Welcome to Crissy's Closet!
There is probably no need to tell you that the Ideal Toy Corporation created several year's worth of clothing for Crissy and her friends and family. All of us advanced collectors LOVE the fantastic, imaginative names they used.
I will list all outfits by year. You will also see how the outfits were sold.
This collection represents two decades of collecting. Once again, please do not ask me to sell parts of my archive. I will then have to replace the item.
Also, my pictures are copyright protected under the United States intellectual property laws. You may not right-click and save them. They are also not available for use on auction sites.
Please know that I visit the Crissy listings on eBay daily and I will see if you have used one of my photos. I will ask eBay to remove the listing.
Thank you for your cooperation. Have a wonderful time at this site!
In 1969, Ideal created clothes for Crissy only, as Velvet wasn't born yet! The outfits were named The Groovy Jumpsuit, The City Pants Look, The Turned On Mini, The Fun Fur Cape, The Bold Blazer, and The Sleeper Bells. Notice that to be correct, one should add the word "The" in front of each outfit name. After we take a closer look at Crissy's outfits (and don't forget that the other big girls could wear them too), the reader will be linked to another page for a look at the Velvet sized clothing line. These very earliest 1969 and 1970 boxed outfits did not come tagged with the Crissy tag. Not until the orange card outfits appeared in 1971, will the collector start noticing that Ideal tagged the Crissy fashion line-up. However, any early outfits that ended up being leftover stock that were carded on orange header cards won't have tags either.
But before we immerse ourselves completely into Crissy's 1969 fashion line-up, the collector may like to go here to see how the boxes of very early 1969 outfits were named. These boxes are very unique and this website is quite privileged to feature them!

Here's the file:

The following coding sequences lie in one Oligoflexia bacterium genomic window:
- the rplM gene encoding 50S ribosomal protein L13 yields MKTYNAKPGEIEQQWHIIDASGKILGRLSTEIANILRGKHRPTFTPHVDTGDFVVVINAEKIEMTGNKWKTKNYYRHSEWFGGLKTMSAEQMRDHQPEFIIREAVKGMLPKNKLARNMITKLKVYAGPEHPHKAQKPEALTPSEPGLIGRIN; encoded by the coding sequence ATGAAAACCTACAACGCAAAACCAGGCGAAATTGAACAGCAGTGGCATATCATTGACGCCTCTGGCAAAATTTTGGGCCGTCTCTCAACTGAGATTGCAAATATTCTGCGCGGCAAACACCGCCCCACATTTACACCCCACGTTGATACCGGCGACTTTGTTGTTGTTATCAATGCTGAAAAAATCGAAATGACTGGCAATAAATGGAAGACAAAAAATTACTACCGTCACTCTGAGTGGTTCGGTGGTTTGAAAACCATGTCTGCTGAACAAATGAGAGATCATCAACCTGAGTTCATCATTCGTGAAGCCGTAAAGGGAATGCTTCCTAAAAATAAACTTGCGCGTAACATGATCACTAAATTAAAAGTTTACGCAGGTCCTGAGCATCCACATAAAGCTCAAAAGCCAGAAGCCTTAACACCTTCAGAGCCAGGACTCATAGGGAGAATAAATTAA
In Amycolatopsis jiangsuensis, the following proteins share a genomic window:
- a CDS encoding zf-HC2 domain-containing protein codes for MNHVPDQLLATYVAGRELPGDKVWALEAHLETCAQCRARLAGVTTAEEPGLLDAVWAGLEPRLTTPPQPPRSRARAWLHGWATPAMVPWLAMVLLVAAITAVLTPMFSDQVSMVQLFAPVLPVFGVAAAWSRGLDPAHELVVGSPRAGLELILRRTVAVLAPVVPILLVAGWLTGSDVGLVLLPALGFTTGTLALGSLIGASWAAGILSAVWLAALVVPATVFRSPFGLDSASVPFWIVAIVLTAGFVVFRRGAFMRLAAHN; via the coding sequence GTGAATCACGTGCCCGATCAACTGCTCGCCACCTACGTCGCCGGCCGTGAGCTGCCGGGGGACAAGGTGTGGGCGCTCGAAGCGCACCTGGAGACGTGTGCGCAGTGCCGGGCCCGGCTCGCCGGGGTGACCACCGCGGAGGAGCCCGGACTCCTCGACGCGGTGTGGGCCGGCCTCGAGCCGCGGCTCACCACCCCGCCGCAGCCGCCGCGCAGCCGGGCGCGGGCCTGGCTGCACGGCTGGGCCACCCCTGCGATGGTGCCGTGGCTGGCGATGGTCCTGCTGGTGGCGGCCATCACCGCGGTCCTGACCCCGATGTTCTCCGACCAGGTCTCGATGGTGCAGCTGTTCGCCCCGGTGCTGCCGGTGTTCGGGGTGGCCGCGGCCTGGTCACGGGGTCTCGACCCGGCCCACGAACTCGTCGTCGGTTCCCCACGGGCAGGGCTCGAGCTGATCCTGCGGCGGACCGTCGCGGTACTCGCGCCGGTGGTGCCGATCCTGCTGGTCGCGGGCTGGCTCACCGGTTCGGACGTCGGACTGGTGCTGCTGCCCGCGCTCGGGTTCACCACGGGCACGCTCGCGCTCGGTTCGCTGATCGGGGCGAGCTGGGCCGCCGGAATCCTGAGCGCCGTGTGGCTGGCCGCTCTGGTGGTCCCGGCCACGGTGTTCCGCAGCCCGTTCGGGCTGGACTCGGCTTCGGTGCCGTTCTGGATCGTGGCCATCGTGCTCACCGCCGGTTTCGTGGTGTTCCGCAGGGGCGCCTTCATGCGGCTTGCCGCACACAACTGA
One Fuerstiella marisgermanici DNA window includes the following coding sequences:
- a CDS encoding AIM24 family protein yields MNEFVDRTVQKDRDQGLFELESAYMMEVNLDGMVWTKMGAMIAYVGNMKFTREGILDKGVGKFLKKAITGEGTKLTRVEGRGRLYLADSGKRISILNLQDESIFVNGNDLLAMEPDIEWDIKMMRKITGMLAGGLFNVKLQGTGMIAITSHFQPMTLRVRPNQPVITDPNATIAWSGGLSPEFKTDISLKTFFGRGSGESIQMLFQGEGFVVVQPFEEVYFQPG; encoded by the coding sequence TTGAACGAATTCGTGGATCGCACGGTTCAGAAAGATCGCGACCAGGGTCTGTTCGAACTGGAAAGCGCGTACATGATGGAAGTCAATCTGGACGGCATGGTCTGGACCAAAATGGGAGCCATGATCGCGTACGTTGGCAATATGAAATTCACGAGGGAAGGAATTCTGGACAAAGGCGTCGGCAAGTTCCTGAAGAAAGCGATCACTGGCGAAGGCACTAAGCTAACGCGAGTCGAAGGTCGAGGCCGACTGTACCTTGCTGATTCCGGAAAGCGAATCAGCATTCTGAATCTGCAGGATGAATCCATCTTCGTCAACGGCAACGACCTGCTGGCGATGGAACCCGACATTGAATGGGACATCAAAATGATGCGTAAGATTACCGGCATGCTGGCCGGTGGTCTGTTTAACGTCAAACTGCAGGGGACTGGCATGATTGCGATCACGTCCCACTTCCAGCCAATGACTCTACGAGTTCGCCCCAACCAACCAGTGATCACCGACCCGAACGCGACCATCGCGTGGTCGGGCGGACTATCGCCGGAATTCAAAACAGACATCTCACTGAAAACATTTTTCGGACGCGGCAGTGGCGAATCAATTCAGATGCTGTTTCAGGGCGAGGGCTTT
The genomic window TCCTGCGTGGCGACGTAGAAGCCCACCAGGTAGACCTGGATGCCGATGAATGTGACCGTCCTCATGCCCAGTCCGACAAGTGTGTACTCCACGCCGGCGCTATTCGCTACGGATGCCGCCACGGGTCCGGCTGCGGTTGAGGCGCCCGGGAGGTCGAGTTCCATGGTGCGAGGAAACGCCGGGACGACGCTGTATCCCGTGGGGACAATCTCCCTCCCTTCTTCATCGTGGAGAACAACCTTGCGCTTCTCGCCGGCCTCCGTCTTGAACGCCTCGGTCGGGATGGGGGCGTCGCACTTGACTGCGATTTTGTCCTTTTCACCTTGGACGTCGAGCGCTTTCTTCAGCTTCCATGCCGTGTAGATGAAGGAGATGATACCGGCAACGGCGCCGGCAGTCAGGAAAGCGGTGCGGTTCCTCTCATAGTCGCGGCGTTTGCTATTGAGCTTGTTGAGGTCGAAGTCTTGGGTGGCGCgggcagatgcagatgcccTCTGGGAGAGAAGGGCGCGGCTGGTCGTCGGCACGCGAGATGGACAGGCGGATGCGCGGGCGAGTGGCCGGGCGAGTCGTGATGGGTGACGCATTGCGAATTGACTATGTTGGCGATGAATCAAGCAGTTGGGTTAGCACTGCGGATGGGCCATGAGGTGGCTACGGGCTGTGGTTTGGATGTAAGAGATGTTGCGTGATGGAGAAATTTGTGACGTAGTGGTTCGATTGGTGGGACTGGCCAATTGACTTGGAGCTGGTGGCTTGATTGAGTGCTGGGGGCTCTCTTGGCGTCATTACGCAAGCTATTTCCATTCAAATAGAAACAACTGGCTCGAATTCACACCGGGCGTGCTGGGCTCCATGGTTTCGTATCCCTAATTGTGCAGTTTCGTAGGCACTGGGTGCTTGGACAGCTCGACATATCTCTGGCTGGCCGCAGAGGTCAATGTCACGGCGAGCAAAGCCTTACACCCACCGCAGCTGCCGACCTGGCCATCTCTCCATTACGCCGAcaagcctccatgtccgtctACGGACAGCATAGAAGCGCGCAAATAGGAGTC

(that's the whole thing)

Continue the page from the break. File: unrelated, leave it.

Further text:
Here is the counter display for early outfits. Counter displays are very hard to find. Each early boxed outfit was wrapped in orange tissue like Crissy was in her original box.
The heavy cordouroy The Groovy Jump Suit could be found in two different variations. They could be a light green or a lime green. You will notice that each green came with its own variation of blouse too. The lime green jumpsuit had a floral print blouse. The light green jumpsuit came with a green polka-dot blouse. Interestingly, The Groovy Jump Suit did not have snaps in the back. One could either tie it at the neckline or tuck the ends under the back of the jumpsuit! Curious!
This set was sold with lime green shoes.
The City Pants Look can be found in cotton-woven material and also a synthetic material. The synthetic pants have a tendency to oxidize from blue to plum. This outfit was sold with black shoes.
The Turned On Mini was sold with either somewhat rare gold shoes, or one could find it with orange or black shoes too.